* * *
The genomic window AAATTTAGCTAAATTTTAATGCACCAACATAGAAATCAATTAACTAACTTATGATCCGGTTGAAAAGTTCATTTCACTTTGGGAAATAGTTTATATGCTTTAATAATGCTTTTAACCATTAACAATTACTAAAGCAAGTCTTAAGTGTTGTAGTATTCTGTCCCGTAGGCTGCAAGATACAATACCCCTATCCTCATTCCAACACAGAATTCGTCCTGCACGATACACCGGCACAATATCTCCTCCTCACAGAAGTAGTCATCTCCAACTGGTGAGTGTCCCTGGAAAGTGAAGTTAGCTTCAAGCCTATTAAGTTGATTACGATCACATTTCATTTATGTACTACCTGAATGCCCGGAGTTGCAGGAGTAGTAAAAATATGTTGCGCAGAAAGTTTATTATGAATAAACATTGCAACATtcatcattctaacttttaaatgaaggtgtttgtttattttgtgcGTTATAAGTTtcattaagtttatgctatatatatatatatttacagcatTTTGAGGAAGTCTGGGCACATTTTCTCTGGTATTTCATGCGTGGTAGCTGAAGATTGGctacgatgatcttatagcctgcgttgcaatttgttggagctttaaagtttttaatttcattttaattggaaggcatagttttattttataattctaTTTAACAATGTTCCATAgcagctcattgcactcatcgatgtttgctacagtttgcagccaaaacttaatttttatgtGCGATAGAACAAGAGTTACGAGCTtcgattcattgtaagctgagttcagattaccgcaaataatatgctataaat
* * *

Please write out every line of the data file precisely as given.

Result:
The genomic window AAATTTAGCTAAATTTTAATGCACCAACATAGAAATCAATTAACTAACTTATGATCCGGTTGAAAAGTTCATTTCACTTTGGGAAATAGTTTATATGCTTTAATAATGCTTTTAACCATTAACAATTACTAAAGCAAGTCTTAAGTGTTGTAGTATTCTGTCCCGTAGGCTGCAAGATACAATACCCCTATCCTCATTCCAACACAGAATTCGTCCTGCACGATACACCGGCACAATATCTCCTCCTCACAGAAGTAGTCATCTCCAACTGGTGAGTGTCCCTGGAAAGTGAAGTTAGCTTCAAGCCTATTAAGTTGATTACGATCACATTTCATTTATGTACTACCTGAATGCCCGGAGTTGCAGGAGTAGTAAAAATATGTTGCGCAGAAAGTTTATTATGAATAAACATTGCAACATtcatcattctaacttttaaatgaaggtgtttgtttattttgtgcGTTATAAGTTtcattaagtttatgctatatatatatatatttacagcatTTTGAGGAAGTCTGGGCACATTTTCTCTGGTATTTCATGCGTGGTAGCTGAAGATTGGctacgatgatcttatagcctgcgttgcaatttgttggagctttaaagtttttaatttcattttaattggaaggcatagttttattttataattctaTTTAACAATGTTCCATAgcagctcattgcactcatcgatgtttgctacagtttgcagccaaaacttaatttttatgtGCGATAGAACAAGAGTTACGAGCTtcgattcattgtaagctgagttcagattaccgcaaataatatgctataaat